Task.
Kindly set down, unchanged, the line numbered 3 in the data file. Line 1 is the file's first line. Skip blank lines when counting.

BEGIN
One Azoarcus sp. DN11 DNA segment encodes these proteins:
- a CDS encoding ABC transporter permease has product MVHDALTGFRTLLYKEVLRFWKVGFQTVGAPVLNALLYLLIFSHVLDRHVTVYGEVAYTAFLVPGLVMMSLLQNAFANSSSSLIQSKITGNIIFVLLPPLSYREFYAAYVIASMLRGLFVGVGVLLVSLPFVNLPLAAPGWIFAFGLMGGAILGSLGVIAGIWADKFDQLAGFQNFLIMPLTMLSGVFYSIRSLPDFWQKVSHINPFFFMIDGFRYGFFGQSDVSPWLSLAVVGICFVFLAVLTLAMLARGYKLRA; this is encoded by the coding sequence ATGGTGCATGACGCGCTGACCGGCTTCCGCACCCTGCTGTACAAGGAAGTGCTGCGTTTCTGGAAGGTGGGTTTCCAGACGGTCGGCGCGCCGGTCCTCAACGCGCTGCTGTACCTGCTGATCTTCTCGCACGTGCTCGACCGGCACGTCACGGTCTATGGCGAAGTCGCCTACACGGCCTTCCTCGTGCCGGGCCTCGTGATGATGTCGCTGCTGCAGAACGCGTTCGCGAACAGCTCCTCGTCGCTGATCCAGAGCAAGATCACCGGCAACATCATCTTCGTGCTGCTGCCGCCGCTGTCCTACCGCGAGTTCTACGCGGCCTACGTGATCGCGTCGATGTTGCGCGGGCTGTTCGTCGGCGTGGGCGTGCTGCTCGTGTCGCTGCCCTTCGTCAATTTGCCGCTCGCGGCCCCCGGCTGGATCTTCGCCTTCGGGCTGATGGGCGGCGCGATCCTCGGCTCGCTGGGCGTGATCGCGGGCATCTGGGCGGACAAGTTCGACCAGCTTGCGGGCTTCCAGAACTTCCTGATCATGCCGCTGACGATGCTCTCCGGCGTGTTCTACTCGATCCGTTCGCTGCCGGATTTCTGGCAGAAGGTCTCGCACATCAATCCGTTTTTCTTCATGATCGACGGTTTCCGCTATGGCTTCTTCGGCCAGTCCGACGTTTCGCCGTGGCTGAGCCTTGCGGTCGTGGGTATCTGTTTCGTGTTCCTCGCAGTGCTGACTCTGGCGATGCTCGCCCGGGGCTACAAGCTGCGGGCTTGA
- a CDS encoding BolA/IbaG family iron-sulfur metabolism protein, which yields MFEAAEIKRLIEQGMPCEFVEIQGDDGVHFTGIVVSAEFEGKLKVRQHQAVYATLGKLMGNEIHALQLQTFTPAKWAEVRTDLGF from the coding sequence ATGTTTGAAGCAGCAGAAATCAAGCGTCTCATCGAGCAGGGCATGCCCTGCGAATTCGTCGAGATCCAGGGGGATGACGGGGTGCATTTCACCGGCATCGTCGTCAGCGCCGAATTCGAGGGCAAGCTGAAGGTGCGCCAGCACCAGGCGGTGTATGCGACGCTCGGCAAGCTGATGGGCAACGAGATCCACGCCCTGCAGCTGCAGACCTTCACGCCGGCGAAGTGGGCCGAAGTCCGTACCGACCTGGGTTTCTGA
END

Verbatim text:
- a CDS encoding BolA/IbaG family iron-sulfur metabolism protein, which yields MFEAAEIKRLIEQGMPCEFVEIQGDDGVHFTGIVVSAEFEGKLKVRQHQAVYATLGKLMGNEIHALQLQTFTPAKWAEVRTDLGF from the coding sequence ATGTTTGAAGCAGCAGAAATCAAGCGTCTCATCGAGCAGGGCATGCCCTGCGAATTCGTCGAGATCCAGGGGGATGACGGGGTGCATTTCACCGGCATCGTCGTCAGCGCCGAATTCGAGGGCAAGCTGAAGGTGCGCCAGCACCAGGCGGTGTATGCGACGCTCGGCAAGCTGATGGGCAACGAGATCCACGCCCTGCAGCTGCAGACCTTCACGCCGGCGAAGTGGGCCGAAGTCCGTACCGACCTGGGTTTCTGA